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External press release from @campaign100k
Fatal Motion Tabled In House Of Lords To Stop E-Cigarette Regulations 
A member of the House of Lords has today tabled a “fatal motion” designed to stop harsh restrictions on e-cigarettes becoming law. The provisions of Article 20 of the Tobacco Products Directive, which come into effecttomorrowFriday, will be suspended if peers agree to the motion. (Order Paper)
It has been proposed by Lord Callanan who in 2013, as then leader of the ECR group in the European Parliament, led the successful vote by MEPs to prevent compulsory medicinal regulation of e-cigarettes. His move comes after the planned regulations came under intense criticism in a debate in the Lords last week.
Lord Callanan’s motion gives the Government the opportunity to address the remaining problems with the legislation. 
These include the: 
Ban on stronger nicotine e-cigarettes: Department of Health officials have said that this risks pushing vapers back to smoking. Some 252,000 vapers currently use the higher levels of nicotine which will be banned. 
Ban on most advertising: the Department of Health estimates that 90% of e-cigarette advertising will be banned. However, last month the Royal College of Physicians called for e-cigarettes to instead be promoted “as widely as possible” as increasing numbers of smokers falsely believe that vaping is as dangerous as smoking. 
Consumer advocates have welcomed the Parliamentary move: “the 2.8 million vapers in the UK will be thrilled if David Cameron takes this opportunity to remove the flaws in this EU regulation which would force so many vapers back to smoking,” said Sarah Jakes of the New Nicotine Alliance.
“Our network of shops are private sector stop smoking centres. The government estimates that the regulations could reduce the choice of products by 96%. It doesn’t take a genius to work out the consequences,” said Shayne Adams, of retail chain Flavour Vapour. 

Numbers Vaping
  • 2.8 million vapers in Great Britain - up from 700,000 in 2012. (Ash Survey published 16 May 2016)
  • 9% of vapers (252,000 people) use higher strength nicotine (+20mg/ml) prohibited under TPD Ash Survey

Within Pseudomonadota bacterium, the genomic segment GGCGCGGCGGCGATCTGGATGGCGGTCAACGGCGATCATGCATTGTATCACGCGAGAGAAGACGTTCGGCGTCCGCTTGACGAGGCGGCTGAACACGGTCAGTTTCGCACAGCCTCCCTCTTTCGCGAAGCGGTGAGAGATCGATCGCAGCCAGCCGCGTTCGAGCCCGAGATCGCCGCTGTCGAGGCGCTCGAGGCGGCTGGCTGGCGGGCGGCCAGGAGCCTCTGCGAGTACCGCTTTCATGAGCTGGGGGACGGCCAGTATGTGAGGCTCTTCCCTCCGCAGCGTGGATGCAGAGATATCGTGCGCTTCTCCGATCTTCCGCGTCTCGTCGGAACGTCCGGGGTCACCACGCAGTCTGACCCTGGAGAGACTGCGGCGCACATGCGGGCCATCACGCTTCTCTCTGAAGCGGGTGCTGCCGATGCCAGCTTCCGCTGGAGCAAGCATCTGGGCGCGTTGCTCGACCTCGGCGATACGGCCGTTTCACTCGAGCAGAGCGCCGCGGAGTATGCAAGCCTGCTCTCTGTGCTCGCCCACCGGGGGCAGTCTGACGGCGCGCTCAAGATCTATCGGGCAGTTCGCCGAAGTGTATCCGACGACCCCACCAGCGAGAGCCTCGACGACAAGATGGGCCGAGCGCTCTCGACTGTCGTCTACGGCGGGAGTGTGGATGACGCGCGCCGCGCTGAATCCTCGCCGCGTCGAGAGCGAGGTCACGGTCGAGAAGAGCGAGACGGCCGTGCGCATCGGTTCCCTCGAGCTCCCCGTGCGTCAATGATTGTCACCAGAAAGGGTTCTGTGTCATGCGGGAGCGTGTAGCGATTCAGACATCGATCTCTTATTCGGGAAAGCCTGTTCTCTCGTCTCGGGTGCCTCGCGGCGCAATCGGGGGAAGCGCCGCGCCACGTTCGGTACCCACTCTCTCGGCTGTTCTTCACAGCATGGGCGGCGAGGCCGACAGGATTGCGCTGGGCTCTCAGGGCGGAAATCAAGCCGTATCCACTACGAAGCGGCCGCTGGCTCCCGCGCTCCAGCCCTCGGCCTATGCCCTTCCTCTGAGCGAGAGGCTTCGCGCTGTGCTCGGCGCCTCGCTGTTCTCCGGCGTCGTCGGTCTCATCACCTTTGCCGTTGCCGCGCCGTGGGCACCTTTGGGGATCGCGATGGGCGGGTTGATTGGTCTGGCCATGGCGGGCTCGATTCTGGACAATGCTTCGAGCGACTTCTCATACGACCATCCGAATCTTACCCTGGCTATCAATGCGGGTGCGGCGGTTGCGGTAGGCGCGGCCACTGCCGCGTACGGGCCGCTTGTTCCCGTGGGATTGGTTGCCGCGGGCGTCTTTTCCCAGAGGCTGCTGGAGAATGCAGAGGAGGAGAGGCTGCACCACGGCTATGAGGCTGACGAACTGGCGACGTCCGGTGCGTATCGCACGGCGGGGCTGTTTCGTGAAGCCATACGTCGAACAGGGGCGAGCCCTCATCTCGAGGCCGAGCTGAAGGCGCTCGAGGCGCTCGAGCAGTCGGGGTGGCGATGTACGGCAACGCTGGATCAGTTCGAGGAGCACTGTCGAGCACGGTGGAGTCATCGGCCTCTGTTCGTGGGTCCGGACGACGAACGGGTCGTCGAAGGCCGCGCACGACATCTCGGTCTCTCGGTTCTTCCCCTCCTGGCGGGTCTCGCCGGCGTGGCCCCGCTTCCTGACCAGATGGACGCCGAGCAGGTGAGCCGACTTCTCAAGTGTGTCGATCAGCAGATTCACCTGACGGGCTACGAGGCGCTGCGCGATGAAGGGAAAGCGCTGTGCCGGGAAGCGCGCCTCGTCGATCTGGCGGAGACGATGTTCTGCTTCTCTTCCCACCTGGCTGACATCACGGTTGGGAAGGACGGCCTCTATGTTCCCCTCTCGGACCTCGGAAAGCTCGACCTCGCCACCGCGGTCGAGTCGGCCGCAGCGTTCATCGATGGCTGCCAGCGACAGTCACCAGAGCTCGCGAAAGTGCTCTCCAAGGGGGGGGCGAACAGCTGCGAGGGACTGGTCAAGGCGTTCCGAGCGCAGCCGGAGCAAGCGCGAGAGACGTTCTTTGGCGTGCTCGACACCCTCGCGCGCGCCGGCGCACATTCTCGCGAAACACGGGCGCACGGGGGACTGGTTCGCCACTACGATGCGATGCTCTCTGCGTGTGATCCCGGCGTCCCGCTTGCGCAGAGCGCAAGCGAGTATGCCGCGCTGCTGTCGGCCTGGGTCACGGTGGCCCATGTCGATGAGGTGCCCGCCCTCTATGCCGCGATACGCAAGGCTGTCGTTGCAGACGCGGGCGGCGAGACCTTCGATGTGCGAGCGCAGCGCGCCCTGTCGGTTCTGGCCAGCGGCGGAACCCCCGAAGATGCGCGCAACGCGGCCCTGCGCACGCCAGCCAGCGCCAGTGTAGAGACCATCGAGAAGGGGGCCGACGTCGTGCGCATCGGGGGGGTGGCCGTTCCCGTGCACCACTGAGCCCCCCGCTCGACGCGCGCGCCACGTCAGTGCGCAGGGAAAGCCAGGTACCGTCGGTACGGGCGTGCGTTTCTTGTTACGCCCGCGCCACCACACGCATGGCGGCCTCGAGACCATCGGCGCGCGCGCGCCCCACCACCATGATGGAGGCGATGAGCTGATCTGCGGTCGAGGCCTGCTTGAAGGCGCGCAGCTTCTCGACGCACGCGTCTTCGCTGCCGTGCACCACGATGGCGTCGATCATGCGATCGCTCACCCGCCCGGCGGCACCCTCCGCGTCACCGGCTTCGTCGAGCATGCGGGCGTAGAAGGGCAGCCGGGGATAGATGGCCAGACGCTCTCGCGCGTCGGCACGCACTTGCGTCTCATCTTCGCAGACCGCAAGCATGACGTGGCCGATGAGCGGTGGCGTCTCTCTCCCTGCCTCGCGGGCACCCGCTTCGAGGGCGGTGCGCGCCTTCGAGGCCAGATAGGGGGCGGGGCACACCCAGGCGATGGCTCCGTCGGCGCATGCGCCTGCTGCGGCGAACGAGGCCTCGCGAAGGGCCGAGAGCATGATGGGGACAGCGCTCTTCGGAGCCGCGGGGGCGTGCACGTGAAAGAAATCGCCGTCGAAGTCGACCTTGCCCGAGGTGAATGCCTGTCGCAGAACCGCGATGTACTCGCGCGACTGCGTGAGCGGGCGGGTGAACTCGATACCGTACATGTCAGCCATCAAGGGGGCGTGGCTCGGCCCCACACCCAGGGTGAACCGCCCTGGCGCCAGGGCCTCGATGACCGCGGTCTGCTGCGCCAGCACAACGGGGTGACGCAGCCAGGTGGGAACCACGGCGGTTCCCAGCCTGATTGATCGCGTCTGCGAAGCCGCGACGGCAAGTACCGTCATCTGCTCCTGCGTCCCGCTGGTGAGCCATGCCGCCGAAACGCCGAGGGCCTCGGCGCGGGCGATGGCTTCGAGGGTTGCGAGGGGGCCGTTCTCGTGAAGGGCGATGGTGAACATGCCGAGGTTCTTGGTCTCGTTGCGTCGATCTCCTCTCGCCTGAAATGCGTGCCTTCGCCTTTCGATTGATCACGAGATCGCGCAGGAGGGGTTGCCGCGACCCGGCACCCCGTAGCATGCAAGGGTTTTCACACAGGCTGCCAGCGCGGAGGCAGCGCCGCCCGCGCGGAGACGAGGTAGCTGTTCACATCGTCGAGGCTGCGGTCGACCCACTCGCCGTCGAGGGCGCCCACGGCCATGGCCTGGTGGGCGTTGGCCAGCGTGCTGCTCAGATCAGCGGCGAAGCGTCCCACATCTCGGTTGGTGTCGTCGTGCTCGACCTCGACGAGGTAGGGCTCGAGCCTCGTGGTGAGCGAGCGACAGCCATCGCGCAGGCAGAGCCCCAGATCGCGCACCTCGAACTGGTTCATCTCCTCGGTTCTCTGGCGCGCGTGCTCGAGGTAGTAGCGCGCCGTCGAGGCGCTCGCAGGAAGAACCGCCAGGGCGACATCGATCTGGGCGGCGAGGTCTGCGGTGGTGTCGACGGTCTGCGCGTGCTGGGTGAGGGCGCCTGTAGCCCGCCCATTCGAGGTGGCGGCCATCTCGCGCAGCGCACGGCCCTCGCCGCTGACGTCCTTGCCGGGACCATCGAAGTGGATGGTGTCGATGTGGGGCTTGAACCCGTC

Debate on E-Cigarette Regulation
  • The health minister said he wanted lax implementation of vaping rules. He hoped “enforcement will be more Italian than traditionally British” Lord Prior of Brampton Hansard transcript
  • The shadow health minister said it was “obvious that the Government themselves do not support them [the rules on vaping]” Lord Hunt of Kings Heath - Shadow Health Minister  Hansard transcript
Department of Health’s Impact Assessment   DH April 2016 
  • “There is a risk that due to the potential price increase and reduction of choice of e- cigarettes, people will choose to switch back to smoking” (paragraph 207) 
  • “if users can’t get the desired nicotine level from e-cigarettes they may switch to cigarettes” (paragraph 200)
  • the number of e-cigarette products on the market could fall 96% from 25,000 to 1,000 (Annex B page 74 )
  • the rules could reduce e-cigarette advertising by 90% (paragraph 176) 
  • “There is a risk that a black market will develop with potentially harmful e-cigarette products” (paragraph 208) 
Royal College of Physicians Report    RCP Report April 2016
  • "Promoting e-cigarettes... as widely as possible, as a substitute for smoking, is therefore likely to generate significant health gains in the UK” page 189 
  • forcing e-cigarette packaging to carry big health warnings is “illogical” - page 160 
E-Cigarettes Regulations of Tobacco Product Directive (Article 20) 
  • come into effect on Friday 20 May through these UK regulations
  • ban stronger e-cigarettes (nicotine above 20mg/ml)
  • ban e-liquid bottles above 10ml
  • ban e-cigarette ‘tanks’ above 2ml
  • ban most advertising